The low prevalence of the smoking habit found in this study can be considered beneficial, because smoking can be associated with interruption of the SAH treatment.22 It is worth noting, however, that the instrument of data collection in this study did not comprise the "ex-smoker" category; therefore, ex-smokers were included in the "non-smoker" category. That fact is negative, because it involves reverse causality, that is, patients quitted smoking in an attempt to improve their health condition. Likewise, most patients denied the habit of alcohol intake, which has been found in other studies.23

This study had limitations, such as memory bias, which might have affected the accuracy of the responses, and the limitation inherent in cross-sectional studies, that is, the absence of follow-up over time, not allowing us to establish causal relationships. Therefore, a causal relationship with insufficient knowledge could not be directly established. However, knowledge is the first step to behavior change, and this study aimed at assessing that knowledge, contributing to support the elaboration of more effective education programs.

Conclusion

Considering the insufficient knowledge about their own disease and the unhealthy dietary habits observed among hypertensive patients in this study, in addition to the sedentary lifestyle reported by most of them, strategies of nutrition education and health promotion should be developed, aimed at increasing their knowledge about their own disease and empowering them to self-care and lifestyle changes.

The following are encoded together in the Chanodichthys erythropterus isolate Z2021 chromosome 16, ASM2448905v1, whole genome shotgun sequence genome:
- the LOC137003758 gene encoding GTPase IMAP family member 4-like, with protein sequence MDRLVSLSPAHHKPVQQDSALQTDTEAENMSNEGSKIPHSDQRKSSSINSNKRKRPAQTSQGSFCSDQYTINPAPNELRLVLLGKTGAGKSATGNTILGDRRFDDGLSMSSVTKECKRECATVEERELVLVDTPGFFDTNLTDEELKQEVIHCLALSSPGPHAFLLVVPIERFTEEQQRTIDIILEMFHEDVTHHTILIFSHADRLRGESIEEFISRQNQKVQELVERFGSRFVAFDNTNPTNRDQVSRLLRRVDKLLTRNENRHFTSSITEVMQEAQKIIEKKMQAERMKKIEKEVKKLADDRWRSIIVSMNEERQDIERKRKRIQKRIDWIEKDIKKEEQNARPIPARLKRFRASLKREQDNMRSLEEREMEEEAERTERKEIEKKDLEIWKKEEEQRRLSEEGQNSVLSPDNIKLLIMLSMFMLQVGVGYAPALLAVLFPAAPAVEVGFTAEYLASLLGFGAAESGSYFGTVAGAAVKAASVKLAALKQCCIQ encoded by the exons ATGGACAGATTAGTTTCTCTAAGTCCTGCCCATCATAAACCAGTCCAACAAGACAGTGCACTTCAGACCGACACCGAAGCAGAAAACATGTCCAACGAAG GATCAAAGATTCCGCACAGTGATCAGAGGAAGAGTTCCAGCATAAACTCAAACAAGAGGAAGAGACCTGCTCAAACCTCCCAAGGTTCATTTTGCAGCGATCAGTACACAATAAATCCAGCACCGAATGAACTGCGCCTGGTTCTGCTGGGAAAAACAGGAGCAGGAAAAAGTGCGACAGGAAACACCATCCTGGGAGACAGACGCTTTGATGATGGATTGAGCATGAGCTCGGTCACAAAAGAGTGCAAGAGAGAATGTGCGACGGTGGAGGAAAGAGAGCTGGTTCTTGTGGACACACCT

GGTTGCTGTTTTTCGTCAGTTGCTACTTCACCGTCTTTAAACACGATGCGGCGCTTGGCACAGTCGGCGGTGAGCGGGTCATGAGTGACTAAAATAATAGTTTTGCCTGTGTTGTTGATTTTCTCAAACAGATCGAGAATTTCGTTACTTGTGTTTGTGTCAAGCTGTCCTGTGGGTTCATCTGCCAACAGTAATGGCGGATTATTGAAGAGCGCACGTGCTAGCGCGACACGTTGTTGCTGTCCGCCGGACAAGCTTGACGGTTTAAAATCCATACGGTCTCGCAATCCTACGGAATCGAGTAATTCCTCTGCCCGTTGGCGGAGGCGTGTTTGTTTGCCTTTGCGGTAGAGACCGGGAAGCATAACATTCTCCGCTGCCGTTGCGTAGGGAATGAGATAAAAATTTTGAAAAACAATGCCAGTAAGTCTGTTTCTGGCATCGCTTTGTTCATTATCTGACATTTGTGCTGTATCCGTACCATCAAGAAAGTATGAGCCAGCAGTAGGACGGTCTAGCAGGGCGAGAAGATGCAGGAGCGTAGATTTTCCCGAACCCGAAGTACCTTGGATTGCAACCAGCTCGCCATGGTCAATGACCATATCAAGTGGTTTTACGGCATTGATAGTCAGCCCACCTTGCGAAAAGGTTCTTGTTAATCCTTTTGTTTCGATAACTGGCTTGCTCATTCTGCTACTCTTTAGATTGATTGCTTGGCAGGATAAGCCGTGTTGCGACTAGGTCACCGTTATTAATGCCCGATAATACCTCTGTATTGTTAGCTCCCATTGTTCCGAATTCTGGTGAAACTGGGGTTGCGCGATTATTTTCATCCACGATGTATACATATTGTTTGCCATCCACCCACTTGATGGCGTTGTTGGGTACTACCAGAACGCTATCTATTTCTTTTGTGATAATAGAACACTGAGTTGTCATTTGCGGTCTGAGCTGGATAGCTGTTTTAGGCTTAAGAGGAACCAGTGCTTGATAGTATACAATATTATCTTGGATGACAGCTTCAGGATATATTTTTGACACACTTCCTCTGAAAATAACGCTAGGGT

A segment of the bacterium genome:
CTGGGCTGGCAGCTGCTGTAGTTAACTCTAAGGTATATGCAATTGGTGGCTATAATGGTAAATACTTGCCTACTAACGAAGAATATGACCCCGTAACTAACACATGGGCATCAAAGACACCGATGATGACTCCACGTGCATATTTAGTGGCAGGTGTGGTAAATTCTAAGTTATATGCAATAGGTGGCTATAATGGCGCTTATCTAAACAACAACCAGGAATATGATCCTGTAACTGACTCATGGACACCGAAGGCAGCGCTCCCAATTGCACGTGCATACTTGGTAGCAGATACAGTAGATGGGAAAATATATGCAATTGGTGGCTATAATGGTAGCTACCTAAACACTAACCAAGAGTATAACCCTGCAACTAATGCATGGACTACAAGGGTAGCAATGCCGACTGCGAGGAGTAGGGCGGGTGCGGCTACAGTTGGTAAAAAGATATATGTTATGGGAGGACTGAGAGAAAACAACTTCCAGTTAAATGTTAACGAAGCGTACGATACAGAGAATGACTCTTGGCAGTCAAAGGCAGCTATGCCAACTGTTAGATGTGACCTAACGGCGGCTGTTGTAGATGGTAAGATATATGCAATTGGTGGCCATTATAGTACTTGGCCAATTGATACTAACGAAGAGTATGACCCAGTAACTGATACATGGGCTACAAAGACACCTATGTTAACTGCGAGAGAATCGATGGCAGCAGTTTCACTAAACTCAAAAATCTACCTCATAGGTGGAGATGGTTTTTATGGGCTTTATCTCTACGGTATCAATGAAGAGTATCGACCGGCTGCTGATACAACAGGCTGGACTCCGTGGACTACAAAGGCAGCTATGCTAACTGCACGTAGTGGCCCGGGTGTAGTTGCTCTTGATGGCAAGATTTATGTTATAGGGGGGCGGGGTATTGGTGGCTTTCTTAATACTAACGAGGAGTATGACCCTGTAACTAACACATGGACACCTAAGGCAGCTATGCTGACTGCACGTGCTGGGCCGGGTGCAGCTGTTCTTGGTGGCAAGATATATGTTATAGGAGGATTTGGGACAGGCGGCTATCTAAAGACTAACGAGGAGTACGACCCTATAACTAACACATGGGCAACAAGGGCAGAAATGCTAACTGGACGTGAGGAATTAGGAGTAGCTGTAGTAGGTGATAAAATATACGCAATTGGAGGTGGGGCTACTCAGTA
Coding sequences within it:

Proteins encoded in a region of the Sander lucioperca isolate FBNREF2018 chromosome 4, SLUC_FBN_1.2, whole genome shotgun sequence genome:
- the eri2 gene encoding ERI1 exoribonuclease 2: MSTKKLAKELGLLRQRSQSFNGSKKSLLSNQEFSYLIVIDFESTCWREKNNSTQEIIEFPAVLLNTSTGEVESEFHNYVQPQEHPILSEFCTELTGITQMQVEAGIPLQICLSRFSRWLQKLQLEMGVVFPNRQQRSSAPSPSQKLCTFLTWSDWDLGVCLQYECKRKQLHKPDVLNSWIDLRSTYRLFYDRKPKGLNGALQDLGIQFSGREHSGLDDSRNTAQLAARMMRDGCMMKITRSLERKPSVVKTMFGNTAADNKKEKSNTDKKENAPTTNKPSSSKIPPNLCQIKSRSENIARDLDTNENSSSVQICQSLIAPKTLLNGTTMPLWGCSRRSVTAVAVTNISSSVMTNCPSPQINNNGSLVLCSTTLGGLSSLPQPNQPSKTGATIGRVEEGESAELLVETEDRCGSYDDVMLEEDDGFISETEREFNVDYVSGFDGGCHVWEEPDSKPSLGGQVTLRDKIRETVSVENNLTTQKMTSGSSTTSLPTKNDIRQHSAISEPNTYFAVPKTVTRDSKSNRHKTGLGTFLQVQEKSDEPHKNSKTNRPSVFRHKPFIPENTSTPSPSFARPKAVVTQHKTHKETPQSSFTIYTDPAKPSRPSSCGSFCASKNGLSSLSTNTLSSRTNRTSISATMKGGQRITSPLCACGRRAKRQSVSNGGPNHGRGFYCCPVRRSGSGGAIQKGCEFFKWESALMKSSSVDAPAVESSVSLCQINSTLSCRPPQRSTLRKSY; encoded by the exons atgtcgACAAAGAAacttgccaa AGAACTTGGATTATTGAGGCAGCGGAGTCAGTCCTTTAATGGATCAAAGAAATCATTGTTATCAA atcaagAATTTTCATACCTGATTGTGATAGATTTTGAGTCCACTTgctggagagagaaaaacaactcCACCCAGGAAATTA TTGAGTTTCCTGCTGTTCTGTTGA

Sources of Funding

There were no external funding sources for this study.

Study Association

This study is not associated with any thesis or dissertation work.

Acknowledgements

We thank CNPq and ICFUC.

References

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Received: October 29, 2015; Revised: January 18, 2016; Accepted: February 11, 2016

Mailing Address: Lucia Campos Pellanda, Instituto de Cardiologia / Fundação Universitária de Cardiologia (IC/FUC) Av. Princesa Isabel, 370. CEP: 90.620-000, Santana, Porto Alegre, RS - Brazil E-mail: luciapell.pesquisa@cardiologia.org.br; editoracao-pc@cardiologia.org.br

Author contributions

Conception and design of the research and Analysis and interpretation of the data: Teixeira JF, Busnello FM, Pellanda LC; Acquisition of data and Statistical analysis: Teixeira JF, Pellanda LC; Writing of the manuscript and Critical revision of the manuscript for intellectual content: Teixeira JF, Goulart MR, Busnello FM, Pellanda LC.

Potential Conflict of Interest

No potential conflict of interest relevant to this article was reported.